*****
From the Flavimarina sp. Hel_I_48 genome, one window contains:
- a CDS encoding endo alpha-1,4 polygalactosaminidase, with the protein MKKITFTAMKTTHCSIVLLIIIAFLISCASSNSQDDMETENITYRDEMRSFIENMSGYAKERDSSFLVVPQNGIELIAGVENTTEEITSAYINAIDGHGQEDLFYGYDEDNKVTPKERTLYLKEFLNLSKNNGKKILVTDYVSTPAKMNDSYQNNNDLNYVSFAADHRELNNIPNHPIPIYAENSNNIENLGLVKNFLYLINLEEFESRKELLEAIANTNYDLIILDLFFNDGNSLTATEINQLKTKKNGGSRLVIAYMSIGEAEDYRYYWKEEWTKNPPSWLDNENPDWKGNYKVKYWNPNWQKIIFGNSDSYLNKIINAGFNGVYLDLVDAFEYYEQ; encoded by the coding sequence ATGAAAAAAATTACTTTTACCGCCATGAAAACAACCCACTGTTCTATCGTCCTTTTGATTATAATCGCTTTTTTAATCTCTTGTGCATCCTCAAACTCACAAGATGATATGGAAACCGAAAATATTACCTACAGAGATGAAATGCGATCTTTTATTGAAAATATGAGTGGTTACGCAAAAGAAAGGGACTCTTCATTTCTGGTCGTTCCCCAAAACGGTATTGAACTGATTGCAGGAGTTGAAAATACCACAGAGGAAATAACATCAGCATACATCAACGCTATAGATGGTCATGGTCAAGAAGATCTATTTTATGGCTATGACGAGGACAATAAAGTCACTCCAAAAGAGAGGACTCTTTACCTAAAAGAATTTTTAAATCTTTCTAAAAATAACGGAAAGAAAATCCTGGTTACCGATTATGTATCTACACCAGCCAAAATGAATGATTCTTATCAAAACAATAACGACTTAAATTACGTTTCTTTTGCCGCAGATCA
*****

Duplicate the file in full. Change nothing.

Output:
From the Flavimarina sp. Hel_I_48 genome, one window contains:
- a CDS encoding endo alpha-1,4 polygalactosaminidase, with the protein MKKITFTAMKTTHCSIVLLIIIAFLISCASSNSQDDMETENITYRDEMRSFIENMSGYAKERDSSFLVVPQNGIELIAGVENTTEEITSAYINAIDGHGQEDLFYGYDEDNKVTPKERTLYLKEFLNLSKNNGKKILVTDYVSTPAKMNDSYQNNNDLNYVSFAADHRELNNIPNHPIPIYAENSNNIENLGLVKNFLYLINLEEFESRKELLEAIANTNYDLIILDLFFNDGNSLTATEINQLKTKKNGGSRLVIAYMSIGEAEDYRYYWKEEWTKNPPSWLDNENPDWKGNYKVKYWNPNWQKIIFGNSDSYLNKIINAGFNGVYLDLVDAFEYYEQ; encoded by the coding sequence ATGAAAAAAATTACTTTTACCGCCATGAAAACAACCCACTGTTCTATCGTCCTTTTGATTATAATCGCTTTTTTAATCTCTTGTGCATCCTCAAACTCACAAGATGATATGGAAACCGAAAATATTACCTACAGAGATGAAATGCGATCTTTTATTGAAAATATGAGTGGTTACGCAAAAGAAAGGGACTCTTCATTTCTGGTCGTTCCCCAAAACGGTATTGAACTGATTGCAGGAGTTGAAAATACCACAGAGGAAATAACATCAGCATACATCAACGCTATAGATGGTCATGGTCAAGAAGATCTATTTTATGGCTATGACGAGGACAATAAAGTCACTCCAAAAGAGAGGACTCTTTACCTAAAAGAATTTTTAAATCTTTCTAAAAATAACGGAAAGAAAATCCTGGTTACCGATTATGTATCTACACCAGCCAAAATGAATGATTCTTATCAAAACAATAACGACTTAAATTACGTTTCTTTTGCCGCAGATCA